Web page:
Area residents gathered Saturday morning for an informational session concerning Grand Lake St. Marys.

The Grand Lake St. Marys Restoration Commission (LRC) held a public presentation detailing the condition of Grand Lake St. Marys, as well as the efforts in place to restore the lake.

“I don’t think, as compared to other presentations we’ve made, that we need to convince anybody here how important the lake is in so many aspects of our lives,” said Milt Miller, co-founder of the LRC. “You have to trust our team. I can tell you, you have a very patient, dedicated team that is literally working tirelessly on this problem.”

Miller’s presentation focused on the master plan for the lake, which included several critical steps in the restoration process.

“One of the things that we are very proud of and has been instrumental in our success is the locally prepared master plan,” he said. “They were literally stunned at the thoroughness of this report. It’s based on science, it’s based on economics and it’s not a whining type of presentation — this was the key ingredient in the initial acceptance and embracement by the state for help for our lake.”

Miller said there are two strategies in place for the lake — one is short term to “get our economy back,” while the other is focused on the long-term health of the lake. One short-term fix was the alum treatment, which was the first step he listed in the master plan.

“When introduced into the water column, (alum) binds the phosphorus-latent silt together, and when it binds it together, it makes it heavy,” Miller said. “And when it makes it heavy, it falls to the bottom of the lake and is sequestered down there and gets it out of the water column.”

Because the phosphorus feeds the algae, stripping the element from the water column starves out the algae. Three different methods of applying alum to the lake have been tested.

One way was by simply spraying it on, another method introduces hydrogen peroxide first, which killed the existing algae in the water, and is then followed up by alum. The third method used granular alum, which Miller said was “quite effective.”

“The original presentation into the lake was going to be a lakewide application with varying degrees of potency,” he said.

“What the scientists have told us is the shallow areas outside of that rectangle, as the alum works and they lock together and the algae dies and starves that area of oxygen, and given the fact that it would have been in the shallowest part of our lake, we would have had massive fish kills. So what we opted to do was scale that back and focus on 4,900 acres in the center of the lake with a more concentrated application because the water is deeper, to protect the fish.”

Dredging was the second critical step included in the master plan. Currently, there are three dredges in operation with 200,000 cubic yards of sediment to be removed from the lake set as the goal for 2011.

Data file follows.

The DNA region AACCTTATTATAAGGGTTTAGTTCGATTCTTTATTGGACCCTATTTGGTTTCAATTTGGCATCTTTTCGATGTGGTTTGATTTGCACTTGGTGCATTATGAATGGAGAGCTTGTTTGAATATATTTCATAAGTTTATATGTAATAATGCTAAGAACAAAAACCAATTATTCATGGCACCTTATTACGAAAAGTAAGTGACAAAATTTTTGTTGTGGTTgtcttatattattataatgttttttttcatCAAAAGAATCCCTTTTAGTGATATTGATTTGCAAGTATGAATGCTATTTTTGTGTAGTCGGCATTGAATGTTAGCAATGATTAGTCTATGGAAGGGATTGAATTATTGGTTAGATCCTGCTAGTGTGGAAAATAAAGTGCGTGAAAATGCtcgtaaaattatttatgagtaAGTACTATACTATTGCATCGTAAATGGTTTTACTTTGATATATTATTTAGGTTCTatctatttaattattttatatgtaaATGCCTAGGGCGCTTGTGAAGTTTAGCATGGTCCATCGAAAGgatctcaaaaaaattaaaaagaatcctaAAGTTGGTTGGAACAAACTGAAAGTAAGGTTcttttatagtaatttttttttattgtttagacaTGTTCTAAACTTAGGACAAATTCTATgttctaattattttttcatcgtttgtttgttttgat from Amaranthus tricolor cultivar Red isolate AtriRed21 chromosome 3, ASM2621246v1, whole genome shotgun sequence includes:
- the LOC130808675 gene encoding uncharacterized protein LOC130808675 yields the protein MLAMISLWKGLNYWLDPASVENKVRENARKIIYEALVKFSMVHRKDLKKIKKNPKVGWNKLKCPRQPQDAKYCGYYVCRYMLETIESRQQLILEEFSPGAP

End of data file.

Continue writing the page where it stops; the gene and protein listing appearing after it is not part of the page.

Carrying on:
The third component of the plan is the beneficial use of organic waste. By finding alternative uses for manure in the watershed, the amount ending up in the lake can be limited. No. 4 was the establishment of a treatment train.

“Within our master plan we have identified the treatment train as one of the solutions that we’re pretty high on,” he said. “Simply stated, a treatment train is a series of mechanical devices that simulate a wetland and as you know, wetlands are the key kidneys of a water body and we don’t have many left at all to speak of.”

A fifth component is the removal of rough fish from the lake, which includes carp, gizzard shad and quillback carp suckers.

“Rough fish removal — this is our No. 1 discussion topic in the public,” he said. “By body mass, our lake is heavily lopsided 90 percent by rough fish. Rough fish, by the nature of their existence, are rooters — they feed off the bottom. And as they root for stuff to eat, that fluffs up the silt and reintroduces the phosphorus back up into the water column.”

Aeration and circulation was yet another critical step Miller spoke of in the master plan.

“The turnover of our lake is very, very slow — extremely slow,” he said. “The one common thing that all of our scientific community, regardless of who they represent, come back to is aeration and circulation. What we’ve found is if we can get dissolved oxygen to the lake’s bottom, there are good microbes down there that literally consume the silt and phosphorus. We call it natural dredging.”

Two Airy Gators were installed in 2010 and have been in operation this year. Finally, Miller noted the implementation of floating wetlands as another component of the master plan.

“The plant stays up above the water line and forms a root structure down in the lake and absorbs the nutrients out of the water,” he said. “We’re utilizing those in our treatment trains.”

More than 5,000 floating wetland plantings will be supplied and managed by volunteers in 2011. Miller also shared a few notable dollar amounts with the public. He noted that $468,582 had been spent as of Dec. 31, 2010. Of that amount, $355,693 was spent on equipment, $47,153 was spent on infrastructure, $65,142 was spent on scientists/consultants and $595 was used for fundraising costs He also noted that total donations last year amounted to $659,235.

Despite the recent posted advisories, Miller also pointed out that the lake is still open for use.

“One of the things that we flinched about as the media hit Thursday — they painted a pretty dire picture — and two of the positives that have been lost in that is that the lake’s open to boating … and the fish are safe to eat,” Miller said. “So the lake is not shut down — we’re open for business.”

For more information about the lake efforts, visit the Lake Improvement Association’s website at


By Michelle Stein, The Evening Leader